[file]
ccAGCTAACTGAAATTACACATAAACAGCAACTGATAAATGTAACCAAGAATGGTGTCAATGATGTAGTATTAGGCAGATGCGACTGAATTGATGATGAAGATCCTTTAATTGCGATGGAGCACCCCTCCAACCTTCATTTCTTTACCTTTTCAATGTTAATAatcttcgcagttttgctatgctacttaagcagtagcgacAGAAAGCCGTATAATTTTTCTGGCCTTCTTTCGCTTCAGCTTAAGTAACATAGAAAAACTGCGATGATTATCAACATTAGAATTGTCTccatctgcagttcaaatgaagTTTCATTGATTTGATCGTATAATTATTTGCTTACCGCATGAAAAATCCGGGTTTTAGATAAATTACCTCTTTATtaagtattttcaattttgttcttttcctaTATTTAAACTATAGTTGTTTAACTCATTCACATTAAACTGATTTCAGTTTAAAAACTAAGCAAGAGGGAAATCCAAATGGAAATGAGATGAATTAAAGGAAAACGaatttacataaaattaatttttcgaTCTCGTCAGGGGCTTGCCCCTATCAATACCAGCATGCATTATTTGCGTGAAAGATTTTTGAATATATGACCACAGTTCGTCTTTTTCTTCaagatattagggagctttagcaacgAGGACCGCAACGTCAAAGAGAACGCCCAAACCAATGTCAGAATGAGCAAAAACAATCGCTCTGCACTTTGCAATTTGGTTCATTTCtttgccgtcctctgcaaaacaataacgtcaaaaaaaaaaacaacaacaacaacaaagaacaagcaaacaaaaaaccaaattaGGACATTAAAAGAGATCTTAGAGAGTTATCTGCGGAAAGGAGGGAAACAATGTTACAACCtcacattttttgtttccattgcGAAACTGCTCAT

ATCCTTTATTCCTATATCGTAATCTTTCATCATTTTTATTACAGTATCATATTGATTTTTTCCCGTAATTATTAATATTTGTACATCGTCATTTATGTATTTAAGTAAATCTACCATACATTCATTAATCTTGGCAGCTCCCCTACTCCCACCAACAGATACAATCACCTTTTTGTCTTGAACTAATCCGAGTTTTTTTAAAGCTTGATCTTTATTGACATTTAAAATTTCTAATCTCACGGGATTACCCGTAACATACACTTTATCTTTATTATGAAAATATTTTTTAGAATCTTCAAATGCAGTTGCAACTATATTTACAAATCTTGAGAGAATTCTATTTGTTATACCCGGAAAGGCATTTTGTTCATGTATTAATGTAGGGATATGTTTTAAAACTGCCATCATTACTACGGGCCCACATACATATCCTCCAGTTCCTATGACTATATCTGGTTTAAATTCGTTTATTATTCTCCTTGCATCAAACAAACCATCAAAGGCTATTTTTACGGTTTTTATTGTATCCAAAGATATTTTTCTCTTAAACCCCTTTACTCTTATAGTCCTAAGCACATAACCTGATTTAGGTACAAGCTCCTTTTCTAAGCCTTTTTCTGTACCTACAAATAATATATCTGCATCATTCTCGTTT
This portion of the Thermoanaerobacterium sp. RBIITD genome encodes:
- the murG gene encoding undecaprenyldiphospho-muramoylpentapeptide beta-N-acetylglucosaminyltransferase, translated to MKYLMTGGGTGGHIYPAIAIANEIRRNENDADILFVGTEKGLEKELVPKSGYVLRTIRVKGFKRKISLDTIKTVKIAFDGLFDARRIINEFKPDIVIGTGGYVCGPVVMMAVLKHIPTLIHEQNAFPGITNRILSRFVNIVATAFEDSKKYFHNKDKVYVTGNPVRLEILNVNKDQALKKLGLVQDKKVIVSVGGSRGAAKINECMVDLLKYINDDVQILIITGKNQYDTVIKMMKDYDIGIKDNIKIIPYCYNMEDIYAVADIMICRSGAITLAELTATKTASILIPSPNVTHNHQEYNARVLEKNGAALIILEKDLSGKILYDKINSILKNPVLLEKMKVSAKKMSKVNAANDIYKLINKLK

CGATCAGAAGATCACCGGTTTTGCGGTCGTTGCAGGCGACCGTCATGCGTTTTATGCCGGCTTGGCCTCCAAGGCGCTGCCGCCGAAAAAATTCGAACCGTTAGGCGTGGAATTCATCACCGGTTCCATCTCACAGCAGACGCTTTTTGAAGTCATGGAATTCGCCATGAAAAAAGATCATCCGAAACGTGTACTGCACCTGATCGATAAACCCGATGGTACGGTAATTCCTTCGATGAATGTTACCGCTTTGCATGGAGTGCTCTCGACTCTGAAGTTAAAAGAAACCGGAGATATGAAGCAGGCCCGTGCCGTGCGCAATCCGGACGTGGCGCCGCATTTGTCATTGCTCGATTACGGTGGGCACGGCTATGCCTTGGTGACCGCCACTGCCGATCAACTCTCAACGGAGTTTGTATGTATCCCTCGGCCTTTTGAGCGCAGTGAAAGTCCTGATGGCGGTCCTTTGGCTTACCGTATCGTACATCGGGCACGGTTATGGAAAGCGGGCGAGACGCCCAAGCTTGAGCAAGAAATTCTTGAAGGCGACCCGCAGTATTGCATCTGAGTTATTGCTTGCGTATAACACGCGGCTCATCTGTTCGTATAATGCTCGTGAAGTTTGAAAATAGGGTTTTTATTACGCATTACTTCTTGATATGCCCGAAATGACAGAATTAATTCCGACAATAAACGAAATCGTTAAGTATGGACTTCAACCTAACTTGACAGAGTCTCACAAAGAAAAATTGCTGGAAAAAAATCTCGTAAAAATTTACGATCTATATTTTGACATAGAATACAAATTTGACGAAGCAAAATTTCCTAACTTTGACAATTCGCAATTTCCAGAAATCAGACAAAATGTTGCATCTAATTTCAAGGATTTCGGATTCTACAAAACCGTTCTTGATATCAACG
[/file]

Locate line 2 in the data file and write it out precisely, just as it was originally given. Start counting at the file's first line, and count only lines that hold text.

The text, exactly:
ATCCTTTATTCCTATATCGTAATCTTTCATCATTTTTATTACAGTATCATATTGATTTTTTCCCGTAATTATTAATATTTGTACATCGTCATTTATGTATTTAAGTAAATCTACCATACATTCATTAATCTTGGCAGCTCCCCTACTCCCACCAACAGATACAATCACCTTTTTGTCTTGAACTAATCCGAGTTTTTTTAAAGCTTGATCTTTATTGACATTTAAAATTTCTAATCTCACGGGATTACCCGTAACATACACTTTATCTTTATTATGAAAATATTTTTTAGAATCTTCAAATGCAGTTGCAACTATATTTACAAATCTTGAGAGAATTCTATTTGTTATACCCGGAAAGGCATTTTGTTCATGTATTAATGTAGGGATATGTTTTAAAACTGCCATCATTACTACGGGCCCACATACATATCCTCCAGTTCCTATGACTATATCTGGTTTAAATTCGTTTATTATTCTCCTTGCATCAAACAAACCATCAAAGGCTATTTTTACGGTTTTTATTGTATCCAAAGATATTTTTCTCTTAAACCCCTTTACTCTTATAGTCCTAAGCACATAACCTGATTTAGGTACAAGCTCCTTTTCTAAGCCTTTTTCTGTACCTACAAATAATATATCTGCATCATTCTCGTTT